view this post on Zulip Miraç Gülgönül (Nov 18 2020 at 16:36):

thanks for the insight!

view this post on Zulip Kevin Buzzard (Nov 18 2020 at 17:57):

The idea is that if something is a typeclass then the system should be able to supply the variables with ugly names, and the human should never need to explicitly refer to them. In Lean functions have three kinds of input: round brackets (), meaning "user supplies them", squiggly brackets {} meaning "system will figure them out from the types of other inputs, and square bracket [] inputs, meaning "system will figure them out by looking at a database of instances, so don't worry that they have horrible names, you should never need to use them".

view this post on Zulip Miraç Gülgönül (Nov 18 2020 at 18:24):

but then how I would "use" the fact that the measure PP is indeed a "probability" measure ? for example right now I am doing:

import measure_theory.measure_space

noncomputable theory
open measure_theory set

variables {P : measure } [probability_measure P]
variables {A B : set }

/- 3.(Normalization)
The probability of the entire sample space Ω is equal to 1, that is,P(Ω) = 1.
-/
lemma normalization : P(univ) = 1 :=
begin
    --simp
end

I was hoping I would be able to simp it away, since the lemma is literally the definition of the probability_measure class, however I don't seem to be able to extract it.

view this post on Zulip Kevin Buzzard (Nov 18 2020 at 18:25):

lemma normalization : P(univ) = 1 :=
begin
  exact probability_measure.measure_univ
end

view this post on Zulip Kevin Buzzard (Nov 18 2020 at 18:31):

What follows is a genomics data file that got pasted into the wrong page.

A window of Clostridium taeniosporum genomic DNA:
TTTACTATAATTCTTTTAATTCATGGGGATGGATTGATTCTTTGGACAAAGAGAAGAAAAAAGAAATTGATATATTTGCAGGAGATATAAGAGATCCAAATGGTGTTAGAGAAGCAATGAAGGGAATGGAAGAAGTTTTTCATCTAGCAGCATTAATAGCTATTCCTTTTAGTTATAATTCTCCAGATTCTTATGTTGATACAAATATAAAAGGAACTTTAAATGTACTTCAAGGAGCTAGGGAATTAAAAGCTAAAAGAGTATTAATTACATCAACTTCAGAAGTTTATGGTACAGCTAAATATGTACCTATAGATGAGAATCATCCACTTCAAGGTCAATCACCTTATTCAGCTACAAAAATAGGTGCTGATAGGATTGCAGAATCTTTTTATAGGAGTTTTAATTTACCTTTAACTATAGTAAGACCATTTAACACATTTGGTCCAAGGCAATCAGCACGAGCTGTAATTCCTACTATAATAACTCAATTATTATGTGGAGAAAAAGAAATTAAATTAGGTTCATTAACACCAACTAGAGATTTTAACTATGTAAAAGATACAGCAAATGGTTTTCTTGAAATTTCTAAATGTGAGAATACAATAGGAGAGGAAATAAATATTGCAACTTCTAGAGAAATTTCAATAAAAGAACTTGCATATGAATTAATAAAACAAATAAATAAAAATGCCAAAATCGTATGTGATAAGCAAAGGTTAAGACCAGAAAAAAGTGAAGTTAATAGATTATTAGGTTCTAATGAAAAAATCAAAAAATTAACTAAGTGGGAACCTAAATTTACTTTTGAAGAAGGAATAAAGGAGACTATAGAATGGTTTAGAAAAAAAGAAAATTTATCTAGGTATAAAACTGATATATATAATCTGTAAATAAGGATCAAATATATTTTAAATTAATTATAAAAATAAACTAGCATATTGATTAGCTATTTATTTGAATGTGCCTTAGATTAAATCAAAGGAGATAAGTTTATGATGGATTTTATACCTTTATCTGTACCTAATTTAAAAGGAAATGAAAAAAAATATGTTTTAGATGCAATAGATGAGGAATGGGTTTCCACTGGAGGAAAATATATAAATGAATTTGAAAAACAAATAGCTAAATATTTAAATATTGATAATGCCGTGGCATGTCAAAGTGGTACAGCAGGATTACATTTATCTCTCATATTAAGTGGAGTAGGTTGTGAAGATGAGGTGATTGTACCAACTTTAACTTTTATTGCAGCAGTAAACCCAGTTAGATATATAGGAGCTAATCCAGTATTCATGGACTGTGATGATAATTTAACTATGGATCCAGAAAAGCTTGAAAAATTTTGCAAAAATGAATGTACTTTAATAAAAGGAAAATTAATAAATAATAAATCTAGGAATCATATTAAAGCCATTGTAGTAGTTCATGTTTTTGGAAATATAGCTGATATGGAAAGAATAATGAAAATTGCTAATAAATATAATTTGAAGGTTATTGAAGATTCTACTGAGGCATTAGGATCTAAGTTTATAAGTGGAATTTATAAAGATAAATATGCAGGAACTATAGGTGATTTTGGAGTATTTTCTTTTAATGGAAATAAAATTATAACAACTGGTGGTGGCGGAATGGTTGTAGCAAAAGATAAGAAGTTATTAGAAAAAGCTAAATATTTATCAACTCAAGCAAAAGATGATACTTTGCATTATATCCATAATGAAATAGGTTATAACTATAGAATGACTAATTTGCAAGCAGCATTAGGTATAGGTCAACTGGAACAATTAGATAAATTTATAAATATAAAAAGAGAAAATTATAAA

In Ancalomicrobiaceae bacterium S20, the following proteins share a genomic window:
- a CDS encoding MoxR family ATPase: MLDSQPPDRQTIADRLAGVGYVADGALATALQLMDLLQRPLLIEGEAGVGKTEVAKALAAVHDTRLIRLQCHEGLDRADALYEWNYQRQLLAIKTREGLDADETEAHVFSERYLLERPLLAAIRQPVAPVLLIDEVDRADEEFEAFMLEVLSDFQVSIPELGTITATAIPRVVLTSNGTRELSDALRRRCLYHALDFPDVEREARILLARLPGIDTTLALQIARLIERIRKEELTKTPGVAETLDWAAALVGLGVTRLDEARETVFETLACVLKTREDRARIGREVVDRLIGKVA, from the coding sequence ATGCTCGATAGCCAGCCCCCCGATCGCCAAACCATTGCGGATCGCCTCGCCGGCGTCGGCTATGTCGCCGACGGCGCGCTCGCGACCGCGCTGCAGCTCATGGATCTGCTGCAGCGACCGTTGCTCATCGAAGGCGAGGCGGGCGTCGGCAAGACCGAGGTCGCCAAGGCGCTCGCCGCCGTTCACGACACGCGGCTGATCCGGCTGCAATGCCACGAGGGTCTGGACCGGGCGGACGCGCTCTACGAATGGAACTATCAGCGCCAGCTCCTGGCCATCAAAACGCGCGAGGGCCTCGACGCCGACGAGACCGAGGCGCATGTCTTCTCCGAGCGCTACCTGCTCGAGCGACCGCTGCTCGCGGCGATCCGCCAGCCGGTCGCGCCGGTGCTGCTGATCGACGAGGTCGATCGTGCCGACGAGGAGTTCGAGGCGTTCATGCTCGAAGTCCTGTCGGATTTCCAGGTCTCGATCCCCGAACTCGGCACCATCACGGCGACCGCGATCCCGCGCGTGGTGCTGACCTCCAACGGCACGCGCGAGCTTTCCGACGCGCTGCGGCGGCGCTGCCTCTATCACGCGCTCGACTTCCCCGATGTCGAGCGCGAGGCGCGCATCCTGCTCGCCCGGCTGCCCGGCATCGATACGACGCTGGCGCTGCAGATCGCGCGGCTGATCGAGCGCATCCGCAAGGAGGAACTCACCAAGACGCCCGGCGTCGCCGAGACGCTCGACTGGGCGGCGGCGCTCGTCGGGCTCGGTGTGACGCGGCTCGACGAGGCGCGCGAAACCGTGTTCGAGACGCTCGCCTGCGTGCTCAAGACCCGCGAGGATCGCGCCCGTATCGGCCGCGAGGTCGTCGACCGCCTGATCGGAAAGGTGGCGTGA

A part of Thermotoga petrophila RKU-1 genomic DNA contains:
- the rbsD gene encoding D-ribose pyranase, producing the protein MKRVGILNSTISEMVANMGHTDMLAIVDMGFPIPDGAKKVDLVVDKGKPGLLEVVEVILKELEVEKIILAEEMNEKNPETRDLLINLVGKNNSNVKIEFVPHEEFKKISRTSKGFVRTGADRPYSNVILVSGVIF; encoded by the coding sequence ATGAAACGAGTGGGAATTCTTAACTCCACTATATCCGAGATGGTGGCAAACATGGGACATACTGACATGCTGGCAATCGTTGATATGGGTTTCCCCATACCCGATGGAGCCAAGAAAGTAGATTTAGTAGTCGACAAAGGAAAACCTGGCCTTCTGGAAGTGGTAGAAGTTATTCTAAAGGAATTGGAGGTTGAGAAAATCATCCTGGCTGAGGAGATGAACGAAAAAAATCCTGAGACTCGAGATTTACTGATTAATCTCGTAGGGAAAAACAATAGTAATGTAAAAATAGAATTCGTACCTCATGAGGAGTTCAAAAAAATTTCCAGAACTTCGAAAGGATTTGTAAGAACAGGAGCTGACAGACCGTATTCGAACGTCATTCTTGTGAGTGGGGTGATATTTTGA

class probability_measure (μ : measure α) : Prop :=
(measure_univ : μ univ = 1)

This (from mathlib) defines (amongst other things) a function probability_measure.measure_univ.

#check @probability_measure.measure_univ
/-
measure_univ :
  ∀ {α : Type u_1} [_inst_1 : measurable_space α] {μ : measure α}
    [c : probability_measure μ], ⇑μ univ = 1
-/

The function says "I'll guess alpha and the fact that it's a measurable space, I'll guess mu, I'll guess the fact that mu is a probability measure, and I will output a proof that mu(univ)=1. If you attempt to use me on a goal which looks like P univ = 1, I will guess mu = P, P is a measure on nat so I'll guess alpha is nat, and now I'll look in my database of instances (square bracket stuff) to find the other things."

view this post on Zulip Miraç Gülgönül (Nov 18 2020 at 18:33):

I kept thinking it had to be something like P.measure_univ, it seems to me like the expression probability_measure.measure_univ suggests that it has nothing to do with P itself: but of course your explanation makes sense :D I should do more reading on classes/instances on lean!

view this post on Zulip Kevin Buzzard (Nov 18 2020 at 18:34):

Dot notation unfortunately won't work here, in fact that was the first thing I tried, but P : measure nat so P.measure_univ expands to measure.measure_univ P rather than probability_measure.measure_univ, that's why it doesn't work here.


Last updated: May 08 2021 at 10:12 UTC